Codere tries again to shore up liquidity – IFR2021-03-31
Codere tries again to shore up liquidity
31 Mar 15:20
Just five months after overhauling its balance sheet, Spanish gaming company Codere is set to come back to the bond market to shore up liquidity.
The company said it is hoping to issue €100m of high-yield senior secured notes in order to boost liquidity. It will also defer interest payments – due today – on its €250m super senior bonds due 2023, issued last year as part of its last restructuring.
Both moves are necessary so that Codere does not breach a covenant from the 2020 refinancing which stipulates the company must have minimum liquidity of €40m.
« Codere has been caught out by the severity of the third wave in Spain and Latin America, and the protracted impact of this phase of the pandemic which is likely to hit capacity in waves throughout the year, » wrote CreditSights analysts in a report on March 2.
Analysts are split on whether Codere’s latest move will allow the company to avoid another debt restructuring in the future.
« I do not believe that Codere’s capital structure is unsustainable, » said Mateo Salcedo, credit analyst at Spread Research. « The problem is that the company’s Ebitda has been highly impacted [by the pandemic], so it does not have enough money to make interest payments. However, I believe that creditors will accept the liquidity raise to allow the company to pay interest and avoid default – and then hope for circumstances to improve in the summer, which I believe they will, assuming the vaccination rollout goes as expected. »
If Codere’s activity normalised to 70% of its 2019 levels, net leverage would still be high but sustainable at 5.0x, Salcedo said.
As the October restructuring did not involve a haircut, the company’s net leverage did not decrease – and remains high, at around 11.5x as of September 31 2020.
In today’s statement, Codere said that some of the new notes could be issued as soon as April. It is thrashing out its potential recapitalisation and debt raise with a group of bondholders that hold the majority of its €250m super senior 2023s, and the holders of its €500m and US$300m senior notes.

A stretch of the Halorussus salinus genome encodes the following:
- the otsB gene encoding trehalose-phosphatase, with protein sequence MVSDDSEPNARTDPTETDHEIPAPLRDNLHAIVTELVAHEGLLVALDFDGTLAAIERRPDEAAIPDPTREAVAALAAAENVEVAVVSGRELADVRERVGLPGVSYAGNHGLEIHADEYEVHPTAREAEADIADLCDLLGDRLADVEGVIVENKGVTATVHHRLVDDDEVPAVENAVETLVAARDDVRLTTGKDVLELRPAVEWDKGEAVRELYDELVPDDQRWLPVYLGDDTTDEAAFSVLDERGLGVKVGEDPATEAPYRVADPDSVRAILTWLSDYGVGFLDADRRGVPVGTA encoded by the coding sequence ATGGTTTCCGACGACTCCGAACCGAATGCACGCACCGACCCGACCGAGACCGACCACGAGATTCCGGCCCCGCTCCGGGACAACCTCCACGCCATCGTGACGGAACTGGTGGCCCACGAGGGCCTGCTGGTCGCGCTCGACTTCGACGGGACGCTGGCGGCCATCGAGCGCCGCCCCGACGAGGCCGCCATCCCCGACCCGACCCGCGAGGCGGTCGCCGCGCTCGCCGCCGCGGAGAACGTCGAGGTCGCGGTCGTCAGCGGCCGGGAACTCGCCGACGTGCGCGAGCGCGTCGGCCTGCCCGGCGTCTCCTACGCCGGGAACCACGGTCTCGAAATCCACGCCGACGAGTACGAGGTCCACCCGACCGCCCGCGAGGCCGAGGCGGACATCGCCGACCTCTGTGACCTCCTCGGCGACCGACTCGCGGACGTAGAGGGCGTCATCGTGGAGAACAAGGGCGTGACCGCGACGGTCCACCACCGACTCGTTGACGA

In the interim, the company said it will be deferring its interest payment on its 2023s, and will use the 30-day grace period under the bond’s covenants to do so.
« The deferral of coupon payments was expected, given that part of Codere’s operations remained closed even in 2021, » wrote Lucror Analytics analysts. « While the additional €100m debt would help bridge the liquidity gap, it would add to Codere’s already heavy debt burden. We … see high possibility of a covenant breach and debt restructuring. »
The company said that its operations continue to be seriously affected by the Covid-19 pandemic and the consequent operating restrictions in force of many of the group’s markets for the past year.
« The company currently hopes to reach an agreement that will allow the group’s business to normalise after the Covid-19 pandemic, » it said in today’s statement.
No wiggle room
Codere was one of the first European high-yield credits to be hit by investor panic sparked by the global spread of the coronavirus last year.
The company was in a relatively weak position coming into the crisis, said Salcedo. Codere was already hurt in early 2020 by its large exposure to the Argentinian economy, which had a fairly turbulent 2019 with a lot of impact on the country’s currency. In addition, its expansion into Mexico has not paid off as they had hoped, he said.
Codere also has less wiggle room than other European gaming companies such as Gamenet, as Spain has a fixed scheme of taxes.
« That makes Spanish gaming companies much more impacted by the crisis than those in other countries, like Gamenet, » Salcedo said. « The fixed taxing structure means that taxes don’t depend on how much money these companies make from wagers but how many machines they have operating. What happened to Codere is that the crisis was much longer than everyone was anticipated – and their interest expenses are huge. »
The company had two junk bonds outstanding in March 2020 – €500m in 6.75% November 2021s and US$300m in 7.625% November 2021s. Both notes sank to distressed levels of around 30 cents on the dollar, down from 94–95, on concerns that the coronavirus outbreak may delay the company’s refinancing plans.
In October, the company’s bondholders agreed to extend their 2021s into bonds that would mature in November 2023, in exchange for higher interest rates. In September, it issued a further €165m of new super senior notes – incremental to an initial €85m printed in July – to a total of €250m new super senior notes due September 2023 and carrying a coupon of 10.75%.
A spokesperson for Codere declined to comment.